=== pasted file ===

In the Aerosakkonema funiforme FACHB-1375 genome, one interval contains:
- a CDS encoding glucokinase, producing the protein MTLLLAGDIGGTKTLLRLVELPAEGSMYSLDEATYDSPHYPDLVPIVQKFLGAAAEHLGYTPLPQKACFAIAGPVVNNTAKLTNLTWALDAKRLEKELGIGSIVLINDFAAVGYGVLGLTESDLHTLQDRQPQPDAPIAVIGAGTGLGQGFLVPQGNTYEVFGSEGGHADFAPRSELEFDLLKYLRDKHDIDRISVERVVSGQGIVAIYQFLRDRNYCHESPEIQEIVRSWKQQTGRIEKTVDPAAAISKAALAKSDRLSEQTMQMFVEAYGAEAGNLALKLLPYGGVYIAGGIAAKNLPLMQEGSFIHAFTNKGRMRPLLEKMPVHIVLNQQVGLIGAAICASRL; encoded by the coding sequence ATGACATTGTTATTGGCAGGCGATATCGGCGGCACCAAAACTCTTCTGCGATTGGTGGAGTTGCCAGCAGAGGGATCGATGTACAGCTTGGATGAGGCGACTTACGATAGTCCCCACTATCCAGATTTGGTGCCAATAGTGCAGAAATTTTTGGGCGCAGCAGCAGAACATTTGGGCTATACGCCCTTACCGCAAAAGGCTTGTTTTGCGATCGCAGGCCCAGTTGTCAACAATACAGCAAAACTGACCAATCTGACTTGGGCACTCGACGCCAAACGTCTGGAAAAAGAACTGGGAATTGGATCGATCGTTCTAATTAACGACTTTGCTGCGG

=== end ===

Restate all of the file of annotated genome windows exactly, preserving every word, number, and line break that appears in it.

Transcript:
In the Aerosakkonema funiforme FACHB-1375 genome, one interval contains:
- a CDS encoding glucokinase, producing the protein MTLLLAGDIGGTKTLLRLVELPAEGSMYSLDEATYDSPHYPDLVPIVQKFLGAAAEHLGYTPLPQKACFAIAGPVVNNTAKLTNLTWALDAKRLEKELGIGSIVLINDFAAVGYGVLGLTESDLHTLQDRQPQPDAPIAVIGAGTGLGQGFLVPQGNTYEVFGSEGGHADFAPRSELEFDLLKYLRDKHDIDRISVERVVSGQGIVAIYQFLRDRNYCHESPEIQEIVRSWKQQTGRIEKTVDPAAAISKAALAKSDRLSEQTMQMFVEAYGAEAGNLALKLLPYGGVYIAGGIAAKNLPLMQEGSFIHAFTNKGRMRPLLEKMPVHIVLNQQVGLIGAAICASRL; encoded by the coding sequence ATGACATTGTTATTGGCAGGCGATATCGGCGGCACCAAAACTCTTCTGCGATTGGTGGAGTTGCCAGCAGAGGGATCGATGTACAGCTTGGATGAGGCGACTTACGATAGTCCCCACTATCCAGATTTGGTGCCAATAGTGCAGAAATTTTTGGGCGCAGCAGCAGAACATTTGGGCTATACGCCCTTACCGCAAAAGGCTTGTTTTGCGATCGCAGGCCCAGTTGTCAACAATACAGCAAAACTGACCAATCTGACTTGGGCACTCGACGCCAAACGTCTGGAAAAAGAACTGGGAATTGGATCGATCGTTCTAATTAACGACTTTGCTGCGG